Self-administration methods are widely used to directly evaluate the reinforcing properties of a drug. The procedures are considered by most researchers to be valid and reliable models of drug consumption in humans, and to have a high predictive value. It is assumed that the neurobiological mechanisms involved in drug self-administration in animals are similar to those underlying drug-intake in humans (Sanchis-Segura and Spanagel 2006). Self-administration methods can be classified considering the route of administration and the behavioural paradigm. From a behavioural perspective, these methods can be classified as operant and non-operant procedures. Non-operant paradigms are centred on the amount of drug consumed whereas the operant procedures require a conditioned response in order to obtain the drug, and the analysis of this response provides valuable information about different behavioural aspects of drug consumption. Non-operant paradigms in animals are mainly restricted to oral self-administration and they are very useful for alcohol research considering the similarities with the route of alcohol consumption by humans. The use of the appropriate route of self-administration for each drug of abuse provides an additional source of validity to these animal models, and these non-operant paradigms are therefore not useful in evaluating nicotine rewarding effects. The use of operant models is based on the learning contingency defined as “positive reinforcement”. In these models, the drug constitutes a positive reinforcer that is delivered contingently to the completion of the schedule requirements (Sanchis-Segura and Spanagel 2006). The operant chambers are equipped with one or more manipulandi, transmitting the operant response and devices to deliver the drug (reinforcer). Usually, there is an active manipulandum that is linked to the delivery of the drug and an inactive one, which results in the delivery of the drug vehicle or lacks any programmed consequence. The programmes of reinforcement commonly used are the fixed ratio and the progressive ratio schedule and the animal species currently used for nicotine self-administration is the rat. It is suggested that fixed ratio schedules measure the pleasurable or hedonic effects of a drug (McGregor and Roberts 1995, Mendrek et al. 1998), whereas progressive ratio schedules are more related to motivation and provide a better measure of incentive salience or craving (Arnold and Roberts 1997). Under a fixed ratio schedule, the drug is delivered every time that a pre-selected number of responses are completed. For nicotine self-administration, the number of responses required to obtain the drug is generally kept low, and the most used is the fixed ratio 1 (a nicotine delivery after each response in the active manipulandum), although fixed ratio 3 and 5 schedules of reinforcement have also been used (for instance, Shram et al. 2008). Multiple studies have demonstrated that rats easily maintain an operant behaviour to self-administer nicotine under these fixed ratio experimental conditions (Maldonado and Berrendero 2009). In contrast with other drugs of abuse, when dose-response curves have been constructed for nicotine self-administration in rats, they have been relatively flat or inverted U-shaped, which may be because of the aversive effects and toxicity associated with high doses of nicotine (Corrigall and Coen 1989, Shoaib et al. 1997). In a large number of studies the dose of 0.03 mg/kg (free base) per infusion showed very robust self-administration behaviour in rats (Corrigall and Coen 1989, Donny et al. 1999, Shoaib et al. 1997).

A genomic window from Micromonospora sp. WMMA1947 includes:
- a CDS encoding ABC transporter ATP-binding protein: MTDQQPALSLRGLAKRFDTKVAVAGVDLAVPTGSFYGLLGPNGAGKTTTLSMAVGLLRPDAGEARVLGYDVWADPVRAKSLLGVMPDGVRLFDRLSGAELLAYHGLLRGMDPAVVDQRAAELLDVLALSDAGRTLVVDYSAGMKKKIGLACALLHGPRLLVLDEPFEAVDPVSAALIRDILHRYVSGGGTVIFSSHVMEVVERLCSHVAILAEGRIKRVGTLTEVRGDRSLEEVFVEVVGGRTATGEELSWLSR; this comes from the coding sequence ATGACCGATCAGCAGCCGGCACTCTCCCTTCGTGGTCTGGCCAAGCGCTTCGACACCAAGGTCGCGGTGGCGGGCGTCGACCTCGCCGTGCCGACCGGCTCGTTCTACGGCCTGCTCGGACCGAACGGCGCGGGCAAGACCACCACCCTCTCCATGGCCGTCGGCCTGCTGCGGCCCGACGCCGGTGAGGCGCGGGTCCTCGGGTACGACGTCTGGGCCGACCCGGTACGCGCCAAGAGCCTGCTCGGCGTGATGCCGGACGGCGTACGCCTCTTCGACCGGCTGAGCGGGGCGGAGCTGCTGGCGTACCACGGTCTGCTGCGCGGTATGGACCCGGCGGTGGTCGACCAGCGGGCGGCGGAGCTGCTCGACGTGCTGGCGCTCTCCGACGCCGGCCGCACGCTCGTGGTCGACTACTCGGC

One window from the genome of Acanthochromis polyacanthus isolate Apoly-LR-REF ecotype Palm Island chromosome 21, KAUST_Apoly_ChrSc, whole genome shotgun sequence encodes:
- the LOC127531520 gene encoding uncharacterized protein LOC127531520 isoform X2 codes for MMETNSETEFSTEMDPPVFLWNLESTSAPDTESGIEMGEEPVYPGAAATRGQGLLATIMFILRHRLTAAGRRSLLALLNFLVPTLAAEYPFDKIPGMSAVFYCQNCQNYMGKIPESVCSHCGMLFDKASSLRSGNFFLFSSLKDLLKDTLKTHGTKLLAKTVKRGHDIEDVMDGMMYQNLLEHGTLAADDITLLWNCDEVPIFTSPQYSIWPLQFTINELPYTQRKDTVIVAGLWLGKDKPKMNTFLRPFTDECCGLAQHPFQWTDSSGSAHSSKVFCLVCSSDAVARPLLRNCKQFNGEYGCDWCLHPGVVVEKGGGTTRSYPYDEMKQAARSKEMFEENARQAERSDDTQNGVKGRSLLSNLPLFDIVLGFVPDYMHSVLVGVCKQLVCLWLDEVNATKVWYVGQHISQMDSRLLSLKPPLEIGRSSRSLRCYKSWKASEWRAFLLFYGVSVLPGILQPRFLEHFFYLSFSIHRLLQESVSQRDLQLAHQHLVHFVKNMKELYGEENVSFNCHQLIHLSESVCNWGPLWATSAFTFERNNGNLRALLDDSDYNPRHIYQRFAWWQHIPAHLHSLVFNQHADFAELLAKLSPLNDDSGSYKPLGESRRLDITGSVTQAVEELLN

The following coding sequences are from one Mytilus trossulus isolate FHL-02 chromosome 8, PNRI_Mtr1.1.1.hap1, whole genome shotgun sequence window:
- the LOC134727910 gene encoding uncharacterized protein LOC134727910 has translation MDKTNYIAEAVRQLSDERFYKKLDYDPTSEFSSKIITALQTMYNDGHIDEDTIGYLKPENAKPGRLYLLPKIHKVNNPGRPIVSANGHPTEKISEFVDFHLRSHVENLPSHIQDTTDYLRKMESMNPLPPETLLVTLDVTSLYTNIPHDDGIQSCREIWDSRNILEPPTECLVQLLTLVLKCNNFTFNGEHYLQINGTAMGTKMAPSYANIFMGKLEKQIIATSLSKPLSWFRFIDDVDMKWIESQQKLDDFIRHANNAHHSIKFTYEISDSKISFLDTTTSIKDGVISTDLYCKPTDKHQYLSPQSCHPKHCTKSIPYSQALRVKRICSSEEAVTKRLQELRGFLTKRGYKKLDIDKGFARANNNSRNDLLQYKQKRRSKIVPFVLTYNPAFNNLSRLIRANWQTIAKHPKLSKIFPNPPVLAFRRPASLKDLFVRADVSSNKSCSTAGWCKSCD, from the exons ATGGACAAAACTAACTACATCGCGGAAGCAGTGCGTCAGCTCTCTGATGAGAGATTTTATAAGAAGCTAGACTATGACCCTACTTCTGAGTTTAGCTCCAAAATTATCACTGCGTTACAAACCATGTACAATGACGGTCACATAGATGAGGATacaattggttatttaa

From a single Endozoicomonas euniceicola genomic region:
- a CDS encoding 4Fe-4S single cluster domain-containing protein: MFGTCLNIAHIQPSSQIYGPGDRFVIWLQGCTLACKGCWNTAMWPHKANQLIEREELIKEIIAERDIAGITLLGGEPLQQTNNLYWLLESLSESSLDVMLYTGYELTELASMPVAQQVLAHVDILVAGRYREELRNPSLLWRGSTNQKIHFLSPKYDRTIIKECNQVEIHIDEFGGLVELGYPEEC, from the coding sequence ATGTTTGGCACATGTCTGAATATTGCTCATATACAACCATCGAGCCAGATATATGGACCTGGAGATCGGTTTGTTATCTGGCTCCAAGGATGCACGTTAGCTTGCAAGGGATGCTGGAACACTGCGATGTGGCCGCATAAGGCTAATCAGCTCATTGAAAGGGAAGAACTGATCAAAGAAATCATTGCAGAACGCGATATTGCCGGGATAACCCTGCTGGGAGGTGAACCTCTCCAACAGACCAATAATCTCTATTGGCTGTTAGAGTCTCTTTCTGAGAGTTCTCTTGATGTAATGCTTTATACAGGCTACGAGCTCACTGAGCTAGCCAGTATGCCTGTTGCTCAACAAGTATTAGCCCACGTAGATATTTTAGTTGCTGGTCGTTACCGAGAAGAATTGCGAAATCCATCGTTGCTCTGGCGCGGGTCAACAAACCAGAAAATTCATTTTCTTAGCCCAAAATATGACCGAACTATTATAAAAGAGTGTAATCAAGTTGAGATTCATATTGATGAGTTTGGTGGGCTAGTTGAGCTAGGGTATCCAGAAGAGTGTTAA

Under the progressive ratio schedule, the response requirement to deliver the drug escalates according to an arithmetic progression. The common index of performance evaluated in this schedule is the break point defined as the highest number of responses that the animal accomplished to obtain a single delivery of drug. In rats, several studies have also revealed that nicotine can maintain self-administration on a progressive ratio schedule of reinforcement. The break point achieved for nicotine self-administration has been compared by the authors with other drugs of abuse. They found that it was lower than the final ratio obtained for cocaine under an identical schedule of reinforcement, higher than that reported for heroin under similar progressive ratio schedule, and slightly lower than heroin when a slowly accelerating schedule was used (Donny et al. 1999). However, comparison across studies and drugs is difficult due to procedural differences in training parameters, sequence of progressive reinforcement or degree of drug dependence (Stafford et al. 1998). Increasing doses of nicotine usually resulted in a more linear increase in the performance in the progressive ratio schedule than in the fixed ratio schedule (Donny et al. 1999). The maximum break points usually reached by the adult rats when using the progressive ratio schedule are around 50 responses to obtain a single nicotine injection (Shram et al. 2008). Interestingly, higher break point values were obtained in adolescent rats (around 95) than in adult rats (Shram et al. 2008).